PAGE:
George W. Bush a Savage Man?
I’d like to start by saying that George W. Bush obviously did not have the exact traits of a savage man described in Rousseau’s Discourse on the Origin and Foundations of Inequality among Men. However, I think it is apparent that if savage man were in our society today, they would have many of the characteristics of George W. Bush. In Rousseau’s piece, savage men are said to live among beasts and raise themselves to the level of animal instinct. Hobbes says that savage man is naturally intrepid and not afraid of anything. Intrepid is defined as invulnerable to fear or intimidation. Savage man begins with simple mental operations: he can will or not will to do something; he can desire or fear something. Reason develops and perfects itself through the passions. We seek to know only because we desire or fear something. These passions result from our needs. Savage man, however, has no needs.
I believe that during the presidency of George W. Bush there were many times in which correlations could be made to him as being a savage man. The war in Ira is where I see the savage man most present. George W. Bush had no fear in sending troops to Iraq and definitely chose not to have the will to pull them out. Even though it was not him in Iraq he was in charge and could have pulled them out had we not gotten in to far. He was not intimidated nor had any fear. It is almost as though he wasn’t thinking at all. In Rousseau’s piece it is said that savages are not wicked because they do not know what it is to be good. Bush continued to carry on this evil in Iraq and the reason for this could be that he wasn’t sure if it was doing good or bad. Or maybe it could be that he had all that he wanted, just like a savage man, and was just continuing this savage work because his needs were close at hand.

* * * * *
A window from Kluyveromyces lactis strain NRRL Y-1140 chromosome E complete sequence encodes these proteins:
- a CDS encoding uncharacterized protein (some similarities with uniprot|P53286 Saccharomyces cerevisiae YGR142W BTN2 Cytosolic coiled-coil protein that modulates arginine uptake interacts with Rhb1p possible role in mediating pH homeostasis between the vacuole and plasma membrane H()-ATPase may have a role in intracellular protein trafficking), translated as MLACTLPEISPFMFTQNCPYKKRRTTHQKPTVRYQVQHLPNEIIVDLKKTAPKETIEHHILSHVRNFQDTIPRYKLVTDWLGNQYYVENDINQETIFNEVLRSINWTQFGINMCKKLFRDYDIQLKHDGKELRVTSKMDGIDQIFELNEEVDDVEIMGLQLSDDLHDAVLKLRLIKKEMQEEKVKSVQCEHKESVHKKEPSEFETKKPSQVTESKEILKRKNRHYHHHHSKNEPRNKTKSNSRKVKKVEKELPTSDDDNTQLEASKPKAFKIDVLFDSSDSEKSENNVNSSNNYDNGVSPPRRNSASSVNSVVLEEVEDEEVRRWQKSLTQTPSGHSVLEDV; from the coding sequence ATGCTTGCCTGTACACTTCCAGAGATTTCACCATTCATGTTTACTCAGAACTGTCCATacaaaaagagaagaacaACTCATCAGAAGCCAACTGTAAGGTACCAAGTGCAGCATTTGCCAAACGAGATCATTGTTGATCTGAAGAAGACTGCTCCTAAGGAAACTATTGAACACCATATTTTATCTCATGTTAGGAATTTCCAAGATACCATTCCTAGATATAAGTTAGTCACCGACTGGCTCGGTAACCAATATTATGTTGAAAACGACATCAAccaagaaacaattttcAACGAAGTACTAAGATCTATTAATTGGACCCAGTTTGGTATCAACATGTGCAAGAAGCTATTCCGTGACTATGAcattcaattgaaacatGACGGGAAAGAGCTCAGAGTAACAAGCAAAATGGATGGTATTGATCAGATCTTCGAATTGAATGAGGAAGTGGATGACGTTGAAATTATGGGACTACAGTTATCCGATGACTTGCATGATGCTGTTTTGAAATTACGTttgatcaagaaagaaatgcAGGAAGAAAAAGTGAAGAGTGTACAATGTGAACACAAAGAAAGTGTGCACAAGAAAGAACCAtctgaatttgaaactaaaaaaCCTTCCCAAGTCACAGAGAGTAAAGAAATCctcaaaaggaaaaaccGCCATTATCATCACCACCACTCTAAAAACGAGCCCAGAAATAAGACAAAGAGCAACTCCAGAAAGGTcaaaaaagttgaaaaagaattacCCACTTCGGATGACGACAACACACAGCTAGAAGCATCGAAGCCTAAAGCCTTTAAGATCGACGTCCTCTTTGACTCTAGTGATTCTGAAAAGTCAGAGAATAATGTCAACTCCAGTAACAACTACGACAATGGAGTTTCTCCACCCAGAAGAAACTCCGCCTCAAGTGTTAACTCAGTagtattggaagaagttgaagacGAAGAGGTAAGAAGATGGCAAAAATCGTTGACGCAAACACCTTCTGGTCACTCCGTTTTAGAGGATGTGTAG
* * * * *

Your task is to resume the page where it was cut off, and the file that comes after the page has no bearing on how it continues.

In Discourse, by Rousseau, it is said that there is no reason for savage man to cease being savage. His needs are close at hand, and he has no idea of the wonder of nature, or any conception of future. This failing to have any conception of the future is another characteristic of Bush. What was going to come out of keeping our troops in Iraq for such an extended time? How would doing this possibly brighten the United States future? It makes me wonder what was truly going on in his head. Now I know not all of this is Bush’s fault, but because of his title everyone blames him and he did have the most authority. To finish I would like to bring up my last correlation in which it was said that savage men were not prone to quarrels, as they were solitary, and they had no idea of property or vengeance. It doesn’t seem as though Bush was prone to quarrels either and was this a rash act of vengeance. I think that the idea of George Bush being a modern day savage man can leave many people making even more connections between the two. In the end I would consider him a modern day savage man.